Safe Tricks and Treats for Kids with Allergies

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For most kids, the biggest decision they have to make is which of the approximately 9,431 pieces of candy in their trick or treat bag they’re going to eat first. But for kids with allergies or diabetes (and their parents) things are a lot more complicated. Fears of reactions, illness and cross contamination make Halloween more stressful than it is fun. That’s why, FARE (Food Allergy Research & Education) launched the Teal Pumpkin Project to help families who manage food allergies find safe locations for their kids to participate in the trick-or-treat fun.


Want to join in? It’s easy. Just put a teal pumpkin on your doorstep on Halloween to indicate that you have non-food treats available. No need to break out the craft supplies (unless you want to), just print a picture and post it in your window. Then spread the word and inspire your friends to participate.


Don’t know what sorts of non-food items to hand out? Anything will do – pencils, erasers, small bottles of bubbles, tattoos, stickers, mini playdough containers, anything you would normally find in a party favor bag (or in your dentist’s prize box!) is fair game. 


Want to get in the spirit of the season? Places like Michael’s, Five Below, Party City and Target have tchotchkes like plastic fangs or glow in the dark fingers, eyeball rings or goofy glasses. 


Need more ideas? How about:


Keychains – emojis have had surprising staying power with the elementary school set. But don’t be surprised if the kids take forever to decide which keychain to choose.


Glow Everything – Sticks, Necklaces, rings, flashing rings – they’ll all be big hits. Extra points  for the boost in the safety factor.


Mini Craft Kits – Pro Tip: The Creatology line at Michael’s is half off right now. 


Mini puzzlers – If sneaking a little education into a game is wrong, we don’t want to be right.


Lego Bricks – What a terrific idea – a small baggie of a few random Lego bricks will make almost any kid smile!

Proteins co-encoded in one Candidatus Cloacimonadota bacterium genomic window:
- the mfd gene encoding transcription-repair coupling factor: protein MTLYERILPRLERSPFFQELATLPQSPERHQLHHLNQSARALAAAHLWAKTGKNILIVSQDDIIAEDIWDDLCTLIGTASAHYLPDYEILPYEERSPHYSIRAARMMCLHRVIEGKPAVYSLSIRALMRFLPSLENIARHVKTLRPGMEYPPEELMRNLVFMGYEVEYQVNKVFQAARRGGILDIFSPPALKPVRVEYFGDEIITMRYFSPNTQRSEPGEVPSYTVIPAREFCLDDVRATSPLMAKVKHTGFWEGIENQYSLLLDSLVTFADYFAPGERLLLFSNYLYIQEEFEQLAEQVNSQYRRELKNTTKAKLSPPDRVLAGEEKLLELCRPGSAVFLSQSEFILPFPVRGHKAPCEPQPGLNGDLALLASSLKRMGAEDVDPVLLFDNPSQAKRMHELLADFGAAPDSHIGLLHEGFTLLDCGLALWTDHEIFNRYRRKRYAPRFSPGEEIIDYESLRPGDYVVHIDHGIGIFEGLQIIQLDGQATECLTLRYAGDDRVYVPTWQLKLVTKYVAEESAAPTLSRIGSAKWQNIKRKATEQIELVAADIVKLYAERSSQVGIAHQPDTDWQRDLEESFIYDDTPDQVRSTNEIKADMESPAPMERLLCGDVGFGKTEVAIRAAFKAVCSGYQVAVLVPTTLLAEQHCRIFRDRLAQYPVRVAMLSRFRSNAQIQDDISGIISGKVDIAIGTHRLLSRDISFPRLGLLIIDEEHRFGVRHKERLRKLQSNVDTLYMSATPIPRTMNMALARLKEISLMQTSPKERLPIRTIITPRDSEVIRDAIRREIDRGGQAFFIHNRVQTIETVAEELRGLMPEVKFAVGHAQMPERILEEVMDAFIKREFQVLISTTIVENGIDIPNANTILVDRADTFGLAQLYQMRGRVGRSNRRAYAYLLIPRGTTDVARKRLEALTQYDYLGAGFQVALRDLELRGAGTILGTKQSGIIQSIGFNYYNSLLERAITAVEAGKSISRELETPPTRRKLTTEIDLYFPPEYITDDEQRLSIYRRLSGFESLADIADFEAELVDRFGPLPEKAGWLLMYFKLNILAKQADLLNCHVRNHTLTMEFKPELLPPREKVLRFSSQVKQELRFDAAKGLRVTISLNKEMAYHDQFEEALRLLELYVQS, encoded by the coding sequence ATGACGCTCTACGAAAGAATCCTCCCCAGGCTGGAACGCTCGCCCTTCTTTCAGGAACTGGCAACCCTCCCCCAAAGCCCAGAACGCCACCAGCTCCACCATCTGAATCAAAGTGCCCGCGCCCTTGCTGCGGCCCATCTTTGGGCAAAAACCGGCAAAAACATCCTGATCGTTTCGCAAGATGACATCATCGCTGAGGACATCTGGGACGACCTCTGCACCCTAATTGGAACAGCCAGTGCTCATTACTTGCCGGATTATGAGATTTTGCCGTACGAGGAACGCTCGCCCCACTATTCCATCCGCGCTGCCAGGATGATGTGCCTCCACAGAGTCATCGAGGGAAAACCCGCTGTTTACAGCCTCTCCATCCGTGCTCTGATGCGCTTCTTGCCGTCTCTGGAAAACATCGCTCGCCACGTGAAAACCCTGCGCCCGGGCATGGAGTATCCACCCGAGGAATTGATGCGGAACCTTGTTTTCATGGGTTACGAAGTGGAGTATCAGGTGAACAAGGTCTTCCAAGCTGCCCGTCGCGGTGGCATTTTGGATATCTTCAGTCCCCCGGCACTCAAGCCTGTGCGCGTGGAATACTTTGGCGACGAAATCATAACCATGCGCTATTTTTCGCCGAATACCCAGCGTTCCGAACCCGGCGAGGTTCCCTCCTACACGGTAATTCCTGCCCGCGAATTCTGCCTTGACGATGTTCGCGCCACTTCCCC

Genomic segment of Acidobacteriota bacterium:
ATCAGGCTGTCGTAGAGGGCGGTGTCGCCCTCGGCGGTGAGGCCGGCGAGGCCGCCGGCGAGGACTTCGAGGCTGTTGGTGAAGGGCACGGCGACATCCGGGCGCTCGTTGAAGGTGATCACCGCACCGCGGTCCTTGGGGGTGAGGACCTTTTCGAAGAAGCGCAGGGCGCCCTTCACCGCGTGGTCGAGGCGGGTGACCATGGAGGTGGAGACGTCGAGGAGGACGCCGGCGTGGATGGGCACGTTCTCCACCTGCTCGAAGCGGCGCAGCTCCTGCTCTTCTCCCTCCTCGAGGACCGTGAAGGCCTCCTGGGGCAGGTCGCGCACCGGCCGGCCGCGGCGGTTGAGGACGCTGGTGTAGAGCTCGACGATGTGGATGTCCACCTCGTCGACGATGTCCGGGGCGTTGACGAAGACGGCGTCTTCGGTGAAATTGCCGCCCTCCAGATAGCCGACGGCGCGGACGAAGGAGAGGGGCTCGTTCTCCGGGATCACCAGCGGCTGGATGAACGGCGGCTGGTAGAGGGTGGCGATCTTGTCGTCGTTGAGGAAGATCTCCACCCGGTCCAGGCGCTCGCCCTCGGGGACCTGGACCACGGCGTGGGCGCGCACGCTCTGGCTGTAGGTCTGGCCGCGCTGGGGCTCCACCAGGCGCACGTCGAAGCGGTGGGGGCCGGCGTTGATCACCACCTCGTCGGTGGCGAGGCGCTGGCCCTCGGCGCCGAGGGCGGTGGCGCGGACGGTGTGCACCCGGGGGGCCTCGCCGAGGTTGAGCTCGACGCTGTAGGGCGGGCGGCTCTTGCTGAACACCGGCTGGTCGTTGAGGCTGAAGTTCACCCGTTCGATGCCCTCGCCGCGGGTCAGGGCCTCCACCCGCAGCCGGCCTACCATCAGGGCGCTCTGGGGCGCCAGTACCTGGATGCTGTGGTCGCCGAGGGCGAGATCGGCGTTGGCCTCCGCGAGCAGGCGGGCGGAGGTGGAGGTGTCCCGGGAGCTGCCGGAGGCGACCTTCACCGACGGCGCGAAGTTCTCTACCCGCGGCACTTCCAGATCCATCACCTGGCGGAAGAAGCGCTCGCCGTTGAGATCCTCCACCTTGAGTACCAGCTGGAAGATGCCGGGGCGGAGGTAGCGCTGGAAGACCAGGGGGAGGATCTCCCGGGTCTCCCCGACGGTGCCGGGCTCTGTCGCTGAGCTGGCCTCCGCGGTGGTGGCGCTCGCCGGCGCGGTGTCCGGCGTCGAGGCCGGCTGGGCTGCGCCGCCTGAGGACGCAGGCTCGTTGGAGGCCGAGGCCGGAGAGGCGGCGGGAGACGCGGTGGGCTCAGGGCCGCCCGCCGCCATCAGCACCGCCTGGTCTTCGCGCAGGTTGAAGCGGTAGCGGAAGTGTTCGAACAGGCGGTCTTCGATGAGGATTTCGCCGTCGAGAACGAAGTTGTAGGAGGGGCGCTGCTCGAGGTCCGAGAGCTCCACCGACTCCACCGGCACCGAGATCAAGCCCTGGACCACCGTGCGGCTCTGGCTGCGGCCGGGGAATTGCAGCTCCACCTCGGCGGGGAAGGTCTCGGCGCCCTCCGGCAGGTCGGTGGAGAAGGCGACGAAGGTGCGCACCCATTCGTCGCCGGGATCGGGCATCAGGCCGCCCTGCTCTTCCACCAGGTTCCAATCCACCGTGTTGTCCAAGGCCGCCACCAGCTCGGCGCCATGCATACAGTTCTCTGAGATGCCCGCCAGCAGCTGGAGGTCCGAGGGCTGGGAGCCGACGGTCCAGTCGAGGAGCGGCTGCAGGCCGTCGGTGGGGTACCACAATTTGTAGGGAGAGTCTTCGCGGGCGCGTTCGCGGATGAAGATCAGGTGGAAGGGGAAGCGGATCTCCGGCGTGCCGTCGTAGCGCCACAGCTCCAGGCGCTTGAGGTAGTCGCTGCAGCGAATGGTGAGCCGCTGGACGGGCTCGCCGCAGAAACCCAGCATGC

Comic Books – This one is probably more for the full-sized candy bar crowd. But a google search for cheap comic books in bulk did turn up a Groupon and you gotta admit, this is a great idea.


Lottery Scratch Offs – Another idea for the big spenders in the group. Warning: You’ll have to keep a close eye on who comes to your door. It’s a good bet you’ll have double dippers once their parents realized what you’ve got in your treat bucket. 


And if you're the snack parent for the classroom Halloween bash? The best plan is the check with the parents to find out which snacks and treats they feel comfortable with their kids eating. It’s tricky because each allergy and case is different. So for some kids, it’s just better to avoid all food items. But a few that might be safe, or at least safer include:


Bags of Chips or Pretzels – Always a hit, especially with the tween and teen boys in the group

Popcorn – If you’re feeling really festive, rent a popcorn machine and hand out hot snacks to weary travelers. Parents and kids will all be grateful. 

Made Good – These treats are made in a dedicated facility free from the most common allergens.  And they’ve made their granola bars snack sized for Halloween!

Rice Krispie Treats – these are great for kids who are avoiding gluten and there are a ton of videos online that show how to turn these treats into something special for the holidays. 

Divvies – These cupcakes and cookies are so good even kids who don’t manage allergies will want them. 

Other ideas: Goldfish, Pirate Booty/Smart Food, Skittles, Fun Dip, Smarties


Listen, we know this is just one extra thing you have to add to an already long to-do list before the big day (don’t forget to find that fake blood and the purple hairspray) but think about how much it will mean to the kids. And isn’t it funny how when you do something to help someone else, it makes the holiday even more festive? Happy Halloween!

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